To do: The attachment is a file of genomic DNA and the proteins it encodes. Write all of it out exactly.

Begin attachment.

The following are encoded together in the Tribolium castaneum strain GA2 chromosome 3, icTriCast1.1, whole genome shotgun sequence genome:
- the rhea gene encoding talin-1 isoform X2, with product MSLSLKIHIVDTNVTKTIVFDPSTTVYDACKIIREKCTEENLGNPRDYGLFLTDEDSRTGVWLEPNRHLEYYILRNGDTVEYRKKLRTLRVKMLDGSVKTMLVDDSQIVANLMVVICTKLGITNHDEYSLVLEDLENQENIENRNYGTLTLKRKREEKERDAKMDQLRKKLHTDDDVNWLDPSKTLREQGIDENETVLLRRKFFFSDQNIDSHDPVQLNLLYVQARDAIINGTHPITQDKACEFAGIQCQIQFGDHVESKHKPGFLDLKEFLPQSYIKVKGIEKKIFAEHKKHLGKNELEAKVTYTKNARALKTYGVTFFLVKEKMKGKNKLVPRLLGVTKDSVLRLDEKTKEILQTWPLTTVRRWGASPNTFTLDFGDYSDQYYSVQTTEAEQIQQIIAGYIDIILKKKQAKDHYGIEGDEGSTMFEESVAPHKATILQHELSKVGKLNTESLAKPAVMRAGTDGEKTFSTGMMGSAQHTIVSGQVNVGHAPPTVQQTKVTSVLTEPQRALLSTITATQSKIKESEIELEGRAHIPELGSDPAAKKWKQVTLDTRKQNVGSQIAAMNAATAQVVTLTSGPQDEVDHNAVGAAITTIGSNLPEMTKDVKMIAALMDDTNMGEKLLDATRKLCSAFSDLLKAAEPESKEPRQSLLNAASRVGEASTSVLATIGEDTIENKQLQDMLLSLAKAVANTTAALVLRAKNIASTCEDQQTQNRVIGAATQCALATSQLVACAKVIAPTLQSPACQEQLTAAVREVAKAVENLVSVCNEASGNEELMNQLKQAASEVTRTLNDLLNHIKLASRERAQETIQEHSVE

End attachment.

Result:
The following are encoded together in the Tribolium castaneum strain GA2 chromosome 3, icTriCast1.1, whole genome shotgun sequence genome:
- the rhea gene encoding talin-1 isoform X2, with product MSLSLKIHIVDTNVTKTIVFDPSTTVYDACKIIREKCTEENLGNPRDYGLFLTDEDSRTGVWLEPNRHLEYYILRNGDTVEYRKKLRTLRVKMLDGSVKTMLVDDSQIVANLMVVICTKLGITNHDEYSLVLEDLENQENIENRNYGTLTLKRKREEKERDAKMDQLRKKLHTDDDVNWLDPSKTLREQGIDENETVLLRRKFFFSDQNIDSHDPVQLNLLYVQARDAIINGTHPITQDKACEFAGIQCQIQFGDHVESKHKPGFLDLKEFLPQSYIKVKGIEKKIFAEHKKHLGKNELEAKVTYTKNARALKTYGVTFFLVKEKMKGKNKLVPRLLGVTKDSVLRLDEKTKEILQTWPLTTVRRWGASPNTFTLDFGDYSDQYYSVQTTEAEQIQQIIAGYIDIILKKKQAKDHYGIEGDEGSTMFEESVAPHKATILQHELSKVGKLNTESLAKPAVMRAGTDGEKTFSTGMMGSAQHTIVSGQVNVGHAPPTVQQTKVTSVLTEPQRALLSTITATQSKIKESEIELEGRAHIPELGSDPAAKKWKQVTLDTRKQNVGSQIAAMNAATAQVVTLTSGPQDEVDHNAVGAAITTIGSNLPEMTKDVKMIAALMDDTNMGEKLLDATRKLCSAFSDLLKAAEPESKEPRQSLLNAASRVGEASTSVLATIGEDTIENKQLQDMLLSLAKAVANTTAALVLRAKNIASTCEDQQTQNRVIGAATQCALATSQLVACAKVIAPTLQSPACQEQLTAAVREVAKAVENLVSVCNEASGNEELMNQLKQAASEVTRTLNDLLNHIKLASRERAQETIQEHSVE